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Posts tagged Gulf of Venezuela

Sediments in Gulf of Venezuela and Lake Maracaibo, Venezuela – June 24th, 2011

9.5N 71.3W

June 24th, 2011 Category: Image of the day, Lakes

Venezuela - June 21st, 2011

Sediments give the Gulf of Venezuela a greenish hue. Those near the Guajira Peninsula (left) are lighter in color than those entering the gulf from Lake Maracaibo (bottom).

The sediments and algae in the Lake Maracaibo, actually a large, brackish bay, are dark green. It is connected to the Gulf of Venezuela by Tablazo Strait (55km) at the northern end, and fed by numerous rivers, the largest being the Catatumbo.

 

Gulf of Venezuela and Maracaibo Lake, Venezuela and Colombia

11.5N 71.4W

March 1st, 2011 Category: Lakes

Venezuela - February 13th, 2011

The Gulf of Venezuela is a gulf of the Caribbean Sea bounded by the Venezuelan states of Zulia and Falcón and by Guajira Department, Colombia. A 54 km (34 mi) strait connects it with Maracaibo Lake to the south.

Sediments line the southern shores of the gulf and are particularly dense just west of the Médanos Isthmus (right edge), which connects Paraguaná Peninsula with the rest of Falcón State.

Sediments Framing the Guajira Peninsula, Colombia and Venezuela – January 14th, 2010

12.4N 71.6W

January 14th, 2010 Category: Image of the day

Colombia - December 31st, 2009

Colombia - December 31st, 2009

The Guajira Peninsula, or Peninsula de La Guajira in Spanish, is a peninsula in northern Colombia and northwestern Venezuela in the Caribbean Sea. Upon opening the full image, sediments can be seen framing the entire coastline and diffusing into the Gulf of Venezuela to the East.

It is the northernmost peninsula in South America and has an area of 25,000 km² (5500 square miles) extending from the Manaure Bay (Colombia) to the Calabozo Ensenada in the Gulf of Venezuela (Venezuela), and from the Caribbean Sea to the Serrania del Perija mountains range. The northernmost part of the peninsula is called Punta Gallinas and is also considered the northernmost part of mainland South America.

It was the subject of a dispute between Venezuela and Colombia in 1891, and on arbitration was awarded to the latter and joined to its Magdalena Department. Nowadays, most of the territory is part of Colombia, making part of the Department of La Guajira, while the remaining strip pertains to the Venezuelan State of Zulia.

Gulf of Venezuela Between Guajira and Paraguaná Peninsulas – December 25th, 2009

10.6N 71.6W

December 25th, 2009 Category: Image of the day, Lakes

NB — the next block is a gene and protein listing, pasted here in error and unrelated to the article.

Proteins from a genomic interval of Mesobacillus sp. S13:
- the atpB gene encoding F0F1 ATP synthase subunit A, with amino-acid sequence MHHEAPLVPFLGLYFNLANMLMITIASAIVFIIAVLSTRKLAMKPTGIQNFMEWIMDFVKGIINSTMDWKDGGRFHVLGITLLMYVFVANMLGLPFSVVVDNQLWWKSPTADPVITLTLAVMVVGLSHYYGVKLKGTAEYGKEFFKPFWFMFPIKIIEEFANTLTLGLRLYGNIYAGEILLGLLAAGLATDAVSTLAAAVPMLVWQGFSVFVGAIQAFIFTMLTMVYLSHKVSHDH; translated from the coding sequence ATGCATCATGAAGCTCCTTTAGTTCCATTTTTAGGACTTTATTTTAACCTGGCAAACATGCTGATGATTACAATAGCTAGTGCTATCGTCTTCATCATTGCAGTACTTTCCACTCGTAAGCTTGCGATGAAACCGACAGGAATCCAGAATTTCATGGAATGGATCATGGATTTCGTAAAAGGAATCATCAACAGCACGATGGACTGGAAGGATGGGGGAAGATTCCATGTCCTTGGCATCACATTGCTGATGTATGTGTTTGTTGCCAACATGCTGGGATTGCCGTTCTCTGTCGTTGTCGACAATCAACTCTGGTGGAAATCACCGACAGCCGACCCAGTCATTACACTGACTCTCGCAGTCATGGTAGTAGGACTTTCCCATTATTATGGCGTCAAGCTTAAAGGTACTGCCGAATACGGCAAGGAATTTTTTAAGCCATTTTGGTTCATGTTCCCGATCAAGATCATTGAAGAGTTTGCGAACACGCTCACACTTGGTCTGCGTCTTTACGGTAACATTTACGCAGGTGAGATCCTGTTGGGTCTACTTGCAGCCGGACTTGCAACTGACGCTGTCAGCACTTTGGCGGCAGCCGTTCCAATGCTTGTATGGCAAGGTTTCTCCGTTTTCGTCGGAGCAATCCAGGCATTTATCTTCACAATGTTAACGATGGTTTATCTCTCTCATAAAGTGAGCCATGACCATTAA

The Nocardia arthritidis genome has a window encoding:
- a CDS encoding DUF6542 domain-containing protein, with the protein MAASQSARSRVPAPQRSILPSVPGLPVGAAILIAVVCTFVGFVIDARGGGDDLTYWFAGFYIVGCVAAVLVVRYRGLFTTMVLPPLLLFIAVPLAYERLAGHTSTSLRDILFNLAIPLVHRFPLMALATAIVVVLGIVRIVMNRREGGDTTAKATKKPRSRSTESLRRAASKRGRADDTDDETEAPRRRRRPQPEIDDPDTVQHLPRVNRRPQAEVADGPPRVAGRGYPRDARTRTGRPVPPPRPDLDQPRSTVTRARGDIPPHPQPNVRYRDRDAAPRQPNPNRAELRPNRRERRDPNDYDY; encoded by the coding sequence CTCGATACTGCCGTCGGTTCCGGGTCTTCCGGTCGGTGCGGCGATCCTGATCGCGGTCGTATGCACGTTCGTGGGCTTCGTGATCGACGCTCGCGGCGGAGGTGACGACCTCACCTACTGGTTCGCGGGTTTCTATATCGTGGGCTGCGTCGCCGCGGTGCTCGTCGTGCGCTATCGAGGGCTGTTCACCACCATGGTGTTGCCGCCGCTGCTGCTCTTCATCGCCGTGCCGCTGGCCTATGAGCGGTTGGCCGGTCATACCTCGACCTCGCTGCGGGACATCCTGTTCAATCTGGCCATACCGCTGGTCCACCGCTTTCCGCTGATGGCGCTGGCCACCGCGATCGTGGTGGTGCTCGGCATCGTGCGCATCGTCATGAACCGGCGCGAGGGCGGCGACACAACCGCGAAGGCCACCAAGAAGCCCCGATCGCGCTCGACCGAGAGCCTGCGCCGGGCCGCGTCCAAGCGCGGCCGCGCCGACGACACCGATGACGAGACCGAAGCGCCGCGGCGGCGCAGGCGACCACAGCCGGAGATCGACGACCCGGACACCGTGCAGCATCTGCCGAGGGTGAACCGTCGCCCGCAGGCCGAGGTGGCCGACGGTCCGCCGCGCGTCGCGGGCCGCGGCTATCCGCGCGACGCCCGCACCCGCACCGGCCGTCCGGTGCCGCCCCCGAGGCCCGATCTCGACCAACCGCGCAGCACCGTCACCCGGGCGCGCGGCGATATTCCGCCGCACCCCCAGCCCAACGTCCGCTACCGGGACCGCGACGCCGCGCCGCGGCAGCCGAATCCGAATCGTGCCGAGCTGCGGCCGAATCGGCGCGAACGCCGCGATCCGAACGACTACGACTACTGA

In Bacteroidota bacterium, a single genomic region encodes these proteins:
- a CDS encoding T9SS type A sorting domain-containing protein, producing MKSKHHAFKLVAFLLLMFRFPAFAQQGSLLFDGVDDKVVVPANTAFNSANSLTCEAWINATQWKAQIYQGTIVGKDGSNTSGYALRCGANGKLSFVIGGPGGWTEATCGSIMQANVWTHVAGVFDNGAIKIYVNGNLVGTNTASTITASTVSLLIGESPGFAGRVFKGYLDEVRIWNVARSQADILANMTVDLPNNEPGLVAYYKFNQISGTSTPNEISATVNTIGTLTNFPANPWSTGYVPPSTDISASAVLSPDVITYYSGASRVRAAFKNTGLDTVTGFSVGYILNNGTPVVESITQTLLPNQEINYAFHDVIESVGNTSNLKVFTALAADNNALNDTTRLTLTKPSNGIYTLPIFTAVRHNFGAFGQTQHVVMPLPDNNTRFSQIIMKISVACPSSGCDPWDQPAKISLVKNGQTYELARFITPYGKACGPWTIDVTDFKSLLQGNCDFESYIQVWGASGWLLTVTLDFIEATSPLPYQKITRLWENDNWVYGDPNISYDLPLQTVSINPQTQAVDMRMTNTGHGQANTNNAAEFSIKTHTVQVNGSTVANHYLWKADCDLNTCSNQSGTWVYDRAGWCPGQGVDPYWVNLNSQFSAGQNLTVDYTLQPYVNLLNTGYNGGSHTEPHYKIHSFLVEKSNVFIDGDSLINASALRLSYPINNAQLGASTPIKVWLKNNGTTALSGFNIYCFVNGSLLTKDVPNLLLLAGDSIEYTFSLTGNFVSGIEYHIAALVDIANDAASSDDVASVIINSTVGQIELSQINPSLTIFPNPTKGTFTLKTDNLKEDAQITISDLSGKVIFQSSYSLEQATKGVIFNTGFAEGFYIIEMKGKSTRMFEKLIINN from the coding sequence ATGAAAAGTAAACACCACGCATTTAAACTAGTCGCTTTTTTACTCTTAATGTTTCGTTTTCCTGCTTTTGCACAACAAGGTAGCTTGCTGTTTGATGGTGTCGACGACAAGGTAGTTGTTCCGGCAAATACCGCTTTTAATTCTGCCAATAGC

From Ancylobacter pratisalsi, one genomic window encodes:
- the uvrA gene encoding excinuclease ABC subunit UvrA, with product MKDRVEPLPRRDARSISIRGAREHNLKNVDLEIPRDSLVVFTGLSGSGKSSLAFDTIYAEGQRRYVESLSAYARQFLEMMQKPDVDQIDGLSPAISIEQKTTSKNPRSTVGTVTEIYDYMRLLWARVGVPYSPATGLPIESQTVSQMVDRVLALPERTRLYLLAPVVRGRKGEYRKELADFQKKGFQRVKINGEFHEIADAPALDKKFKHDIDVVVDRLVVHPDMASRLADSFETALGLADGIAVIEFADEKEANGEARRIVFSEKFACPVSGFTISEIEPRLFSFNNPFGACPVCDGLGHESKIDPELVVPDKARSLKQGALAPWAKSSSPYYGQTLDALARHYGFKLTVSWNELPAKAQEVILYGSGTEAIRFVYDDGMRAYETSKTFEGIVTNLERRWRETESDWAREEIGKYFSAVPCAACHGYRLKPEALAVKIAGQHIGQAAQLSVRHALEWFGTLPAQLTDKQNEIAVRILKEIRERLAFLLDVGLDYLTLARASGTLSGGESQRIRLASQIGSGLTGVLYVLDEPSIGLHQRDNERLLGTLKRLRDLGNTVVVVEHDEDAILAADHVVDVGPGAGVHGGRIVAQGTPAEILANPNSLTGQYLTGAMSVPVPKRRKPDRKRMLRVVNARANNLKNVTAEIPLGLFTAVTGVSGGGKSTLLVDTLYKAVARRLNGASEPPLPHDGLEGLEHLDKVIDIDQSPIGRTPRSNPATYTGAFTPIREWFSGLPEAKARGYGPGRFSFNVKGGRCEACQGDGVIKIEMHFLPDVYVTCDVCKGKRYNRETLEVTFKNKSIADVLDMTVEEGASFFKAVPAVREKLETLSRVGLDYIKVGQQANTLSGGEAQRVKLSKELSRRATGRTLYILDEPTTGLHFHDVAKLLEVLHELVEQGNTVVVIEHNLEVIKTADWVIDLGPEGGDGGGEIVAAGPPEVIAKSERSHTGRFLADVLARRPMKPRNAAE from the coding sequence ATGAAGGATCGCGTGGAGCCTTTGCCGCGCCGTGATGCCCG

Venezuela - December 16th, 2009

Venezuela - December 16th, 2009

Sediments in the Gulf of Venezuela appear greenish by the Guajira Peninsula, on the west side of the gulf, and brown below the Paraguaná Peninsula, on the east side. The gulf is connected to Lake Maracaibo, in Venezuela to the south, by the 54 km Tablazo Strait. Beneath the partial cloud cover the lake appears greyish blue.

The Paraguaná Peninsula is a peninsula in Venezuela, situated in the north of Falcón state. The island of Aruba lies 27 km to the north. Bonaire and Curaçao are slightly further away. The Paraguaná Peninsula is connected to the rest of the state by a natural isthmus of Médanos.

The Guajira Peninsula, on the other hand, is shared by Colombia and Venezuela. It is the northernmost peninsula in South America and has an area of 25,000 km² (5500 square miles) extending from the Manaure Bay (Colombia) to the Calabozo Ensenada in the Gulf of Venezuela (Venezuela), and from the Caribbean Sea to the Serrania del Perija mountains range. The part of the peninsula furthest to the north is called Punta Gallinas; it is also considered the northernmost part of mainland South America.

The Gulf of Venezuela and Lake Maracaibo – November 4th, 2009

9.4N 71.4W

November 4th, 2009 Category: Image of the day, Lakes, Rivers

Venezuela and Colombia - September 30th, 2009

Venezuela and Colombia - September 30th, 2009

Sediments in the Gulf of Venezuela (top center) leave thick light brown sediments by the Paraguaná Peninsula on the east side of the gulf, and greenish sediments on the west side by the Guajira Peninsula.

The Gulf, also known as the Gulf of Coquivacoa, by the Venezuelan states of Zulia and Falcón and the Colombian department (state) of Guajira.

It is connected to Lake Maracaibo, in Venezuela to the south, by the 54 km Tablazo Strait. The lake, appearing silvery here due to sun glint, is large and brackish. It is fed by numerous rivers, the largest being the Catatumbo.

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